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The second game sees Kratos as the newly installed God of War after Aries demise in the first game. Disollusioned and arrogant, Kratos manages to irritate his former ally Athena and Zeus by staging an attack on Rhodes. Tricked into making himself mortal by Zeus, Kratos is killed. However, he has an unlikely ally in the form of Gaia, the earth Titan. The Titans were rulers of the world before the Olympic gods, and Gaia saves Kratos in the hope he can overthrow Zeus in revenge. Kratos must travel to the islands of the Sister of Fate, who weave the fabric of destiny. Only by altering his destiny can Kratos undo Zeus' murder of him, and therefore can gain revenge. Commandeering the winged Pegasus, Kratos fights his way through many others trying to change their destiny too (including Theseus, the barbarian king who was due to kill him before his pact with Aries, Perseus, Icarus, Atlas and Euryale) and he ends up at the Palace of Fates. This battle highlights the genius of God of War, as the sisters of fate try and alter destiny and make you try and lose the boss fight with Aries at the end of the first game! (Think Marty McFly going back to save himself in Back to the Future II). The whole game is incredible, the set-pieces are stunning (I can particularly recall running down the chains which connect the stone horses to the island and smacking my gob), and in terms of gameplay, is pretty similar to the first game, which is a very good thing!

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The third game picks up where the second left off, with the Titans climbing Mount Olympus with Kratos in tow to try and take down the gods. Of course, they're having none of that, so Poseidon, Zeus, Hermes, Hades, Apollo and the rest attempt to drive Kratos and the Titans off the mountain. Gaia allows Kratos to fall, stating he was merely a pawn, and so Kratos falls into the river Styx in the underworld. Defeating Hades, Kratos then climbs the chain of Olympus in an attempt to reach the Flame, which, if extinguished, would mean the end of Zeus. During his quest, Kratos will battle the remaining gods, find his way through Daedalus' labrynth, rescue Pandora, defeat Hercules (who is voiced by the guy who acted him in the TV show!), be enticed by Aphrodite, solve Hera's garden puzzles (which as I said, are awesome), and then finally take down Zeus in an epic confrontation.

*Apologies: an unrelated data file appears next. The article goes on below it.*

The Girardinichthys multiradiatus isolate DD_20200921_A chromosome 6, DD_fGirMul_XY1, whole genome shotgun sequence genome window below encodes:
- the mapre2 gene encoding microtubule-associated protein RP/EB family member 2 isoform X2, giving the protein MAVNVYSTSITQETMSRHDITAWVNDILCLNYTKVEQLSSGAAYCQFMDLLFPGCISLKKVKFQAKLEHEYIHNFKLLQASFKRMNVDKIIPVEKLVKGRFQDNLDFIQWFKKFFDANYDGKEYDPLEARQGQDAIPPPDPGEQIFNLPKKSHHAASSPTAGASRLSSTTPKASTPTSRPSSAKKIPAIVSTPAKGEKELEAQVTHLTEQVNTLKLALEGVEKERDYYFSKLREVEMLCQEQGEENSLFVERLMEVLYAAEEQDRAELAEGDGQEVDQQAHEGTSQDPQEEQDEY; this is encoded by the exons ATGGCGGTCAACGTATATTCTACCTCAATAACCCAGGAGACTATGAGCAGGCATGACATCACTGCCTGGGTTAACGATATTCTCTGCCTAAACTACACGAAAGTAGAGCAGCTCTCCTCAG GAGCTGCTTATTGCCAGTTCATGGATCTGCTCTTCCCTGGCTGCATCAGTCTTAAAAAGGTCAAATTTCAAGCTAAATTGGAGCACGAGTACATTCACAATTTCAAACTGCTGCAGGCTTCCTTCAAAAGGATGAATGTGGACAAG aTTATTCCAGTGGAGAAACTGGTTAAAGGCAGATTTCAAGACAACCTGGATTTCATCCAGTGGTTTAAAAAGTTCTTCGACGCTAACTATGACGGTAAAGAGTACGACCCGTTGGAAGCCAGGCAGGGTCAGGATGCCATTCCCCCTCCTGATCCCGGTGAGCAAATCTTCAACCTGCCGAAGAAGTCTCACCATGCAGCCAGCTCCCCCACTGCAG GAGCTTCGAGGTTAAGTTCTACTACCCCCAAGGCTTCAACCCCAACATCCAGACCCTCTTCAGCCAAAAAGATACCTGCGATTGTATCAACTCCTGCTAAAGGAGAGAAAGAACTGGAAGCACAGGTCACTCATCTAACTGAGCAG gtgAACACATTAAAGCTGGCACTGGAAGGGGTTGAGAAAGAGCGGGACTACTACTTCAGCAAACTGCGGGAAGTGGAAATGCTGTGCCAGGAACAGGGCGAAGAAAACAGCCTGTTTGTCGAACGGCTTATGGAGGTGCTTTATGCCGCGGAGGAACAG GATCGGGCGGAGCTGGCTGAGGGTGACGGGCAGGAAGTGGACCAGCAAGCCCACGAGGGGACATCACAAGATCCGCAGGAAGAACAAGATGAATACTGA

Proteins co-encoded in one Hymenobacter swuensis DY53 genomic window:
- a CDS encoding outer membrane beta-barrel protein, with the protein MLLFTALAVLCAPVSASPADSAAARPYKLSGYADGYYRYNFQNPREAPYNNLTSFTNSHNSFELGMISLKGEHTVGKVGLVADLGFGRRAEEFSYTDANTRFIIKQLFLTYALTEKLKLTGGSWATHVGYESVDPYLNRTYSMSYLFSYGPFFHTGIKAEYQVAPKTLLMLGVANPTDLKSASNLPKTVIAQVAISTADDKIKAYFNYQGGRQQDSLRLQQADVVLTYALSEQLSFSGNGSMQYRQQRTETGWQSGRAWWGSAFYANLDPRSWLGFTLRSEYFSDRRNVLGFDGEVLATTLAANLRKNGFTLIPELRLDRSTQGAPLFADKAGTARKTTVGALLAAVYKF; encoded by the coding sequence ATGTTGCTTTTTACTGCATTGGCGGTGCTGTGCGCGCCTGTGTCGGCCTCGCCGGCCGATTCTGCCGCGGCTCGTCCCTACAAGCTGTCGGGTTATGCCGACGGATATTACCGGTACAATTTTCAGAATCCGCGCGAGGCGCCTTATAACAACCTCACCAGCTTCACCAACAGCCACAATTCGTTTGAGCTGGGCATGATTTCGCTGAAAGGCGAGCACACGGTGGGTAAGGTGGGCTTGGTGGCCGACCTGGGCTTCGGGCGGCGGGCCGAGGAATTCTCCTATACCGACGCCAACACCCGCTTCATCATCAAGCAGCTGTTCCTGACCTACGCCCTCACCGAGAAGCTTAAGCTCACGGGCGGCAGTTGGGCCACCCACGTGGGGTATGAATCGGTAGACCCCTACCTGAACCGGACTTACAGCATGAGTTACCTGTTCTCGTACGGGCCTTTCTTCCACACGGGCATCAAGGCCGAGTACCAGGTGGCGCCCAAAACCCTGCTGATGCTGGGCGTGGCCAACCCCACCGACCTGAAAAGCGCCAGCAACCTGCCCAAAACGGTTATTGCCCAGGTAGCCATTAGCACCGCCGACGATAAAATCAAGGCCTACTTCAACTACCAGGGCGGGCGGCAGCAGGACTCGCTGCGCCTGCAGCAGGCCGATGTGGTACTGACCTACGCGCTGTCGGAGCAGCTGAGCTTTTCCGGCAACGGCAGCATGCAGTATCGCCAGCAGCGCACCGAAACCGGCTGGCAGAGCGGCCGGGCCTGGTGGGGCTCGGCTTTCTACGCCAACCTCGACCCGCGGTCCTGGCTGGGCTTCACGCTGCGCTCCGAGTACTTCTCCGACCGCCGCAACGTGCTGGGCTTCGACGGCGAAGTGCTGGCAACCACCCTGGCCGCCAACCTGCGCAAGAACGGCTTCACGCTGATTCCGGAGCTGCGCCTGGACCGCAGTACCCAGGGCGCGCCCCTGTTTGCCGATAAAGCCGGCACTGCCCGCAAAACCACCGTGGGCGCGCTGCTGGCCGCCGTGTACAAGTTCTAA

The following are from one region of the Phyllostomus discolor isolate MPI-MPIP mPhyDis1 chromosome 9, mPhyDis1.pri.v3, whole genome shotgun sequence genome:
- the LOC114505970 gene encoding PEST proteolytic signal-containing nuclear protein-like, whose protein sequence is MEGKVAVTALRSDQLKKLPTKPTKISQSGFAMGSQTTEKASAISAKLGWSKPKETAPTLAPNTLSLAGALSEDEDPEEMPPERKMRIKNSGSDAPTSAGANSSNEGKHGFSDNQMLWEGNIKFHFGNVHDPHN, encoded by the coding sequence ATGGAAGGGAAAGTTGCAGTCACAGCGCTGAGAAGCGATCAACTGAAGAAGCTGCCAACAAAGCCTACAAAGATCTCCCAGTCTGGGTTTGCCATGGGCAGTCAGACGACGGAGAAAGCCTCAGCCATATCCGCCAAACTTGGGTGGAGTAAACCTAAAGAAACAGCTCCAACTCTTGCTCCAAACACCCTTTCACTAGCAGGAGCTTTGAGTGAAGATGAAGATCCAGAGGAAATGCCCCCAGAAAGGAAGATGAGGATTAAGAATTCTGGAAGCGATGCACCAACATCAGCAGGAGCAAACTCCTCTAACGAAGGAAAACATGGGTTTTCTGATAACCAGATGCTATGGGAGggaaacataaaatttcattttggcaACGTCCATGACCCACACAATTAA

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All 3 games play pretty much the same - same controls, virtually identical combat combos, except with some new weapons, items and magic added each time. This means that if you've played a previous game, it's a piece of cake to get into the next one, and trust me, if you do one you'll want to do them all! It also means the whole series plays like one long, huge adventure, which may be why I have trouble splitting them. If I absolutely had to choose, if it was a pick-now-or-Emperix-gets-it scenario, I'd probably go for the 2nd game, just on the basis of one puzzle where you have to go back in time to stop the translator killing himself before you can kill him first, which is just brilliant! But truth be told, they're all so amazing, it could be any of them. I can pick between Zeldas, but when it comes to God of War, it's all of them together I'm afraid.